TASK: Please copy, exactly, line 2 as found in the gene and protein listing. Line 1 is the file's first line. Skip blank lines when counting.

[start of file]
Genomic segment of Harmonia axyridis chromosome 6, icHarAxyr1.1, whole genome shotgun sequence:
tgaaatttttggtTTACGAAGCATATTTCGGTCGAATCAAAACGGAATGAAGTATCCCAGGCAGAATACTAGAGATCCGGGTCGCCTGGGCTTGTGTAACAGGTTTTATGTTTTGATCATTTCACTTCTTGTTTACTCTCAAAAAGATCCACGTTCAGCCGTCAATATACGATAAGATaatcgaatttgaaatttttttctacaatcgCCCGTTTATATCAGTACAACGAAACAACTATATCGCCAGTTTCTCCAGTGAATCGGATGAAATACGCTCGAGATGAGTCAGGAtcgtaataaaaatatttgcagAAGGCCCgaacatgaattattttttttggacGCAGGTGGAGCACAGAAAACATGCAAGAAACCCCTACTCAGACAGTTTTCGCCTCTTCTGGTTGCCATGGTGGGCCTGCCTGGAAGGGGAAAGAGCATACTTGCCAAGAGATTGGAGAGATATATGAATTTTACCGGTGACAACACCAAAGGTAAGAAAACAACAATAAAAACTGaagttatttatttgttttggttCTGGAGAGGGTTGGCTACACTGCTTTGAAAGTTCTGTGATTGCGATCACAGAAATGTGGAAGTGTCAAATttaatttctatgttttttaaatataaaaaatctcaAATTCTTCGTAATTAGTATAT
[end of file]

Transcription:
tgaaatttttggtTTACGAAGCATATTTCGGTCGAATCAAAACGGAATGAAGTATCCCAGGCAGAATACTAGAGATCCGGGTCGCCTGGGCTTGTGTAACAGGTTTTATGTTTTGATCATTTCACTTCTTGTTTACTCTCAAAAAGATCCACGTTCAGCCGTCAATATACGATAAGATaatcgaatttgaaatttttttctacaatcgCCCGTTTATATCAGTACAACGAAACAACTATATCGCCAGTTTCTCCAGTGAATCGGATGAAATACGCTCGAGATGAGTCAGGAtcgtaataaaaatatttgcagAAGGCCCgaacatgaattattttttttggacGCAGGTGGAGCACAGAAAACATGCAAGAAACCCCTACTCAGACAGTTTTCGCCTCTTCTGGTTGCCATGGTGGGCCTGCCTGGAAGGGGAAAGAGCATACTTGCCAAGAGATTGGAGAGATATATGAATTTTACCGGTGACAACACCAAAGGTAAGAAAACAACAATAAAAACTGaagttatttatttgttttggttCTGGAGAGGGTTGGCTACACTGCTTTGAAAGTTCTGTGATTGCGATCACAGAAATGTGGAAGTGTCAAATttaatttctatgttttttaaatataaaaaatctcaAATTCTTCGTAATTAGTATAT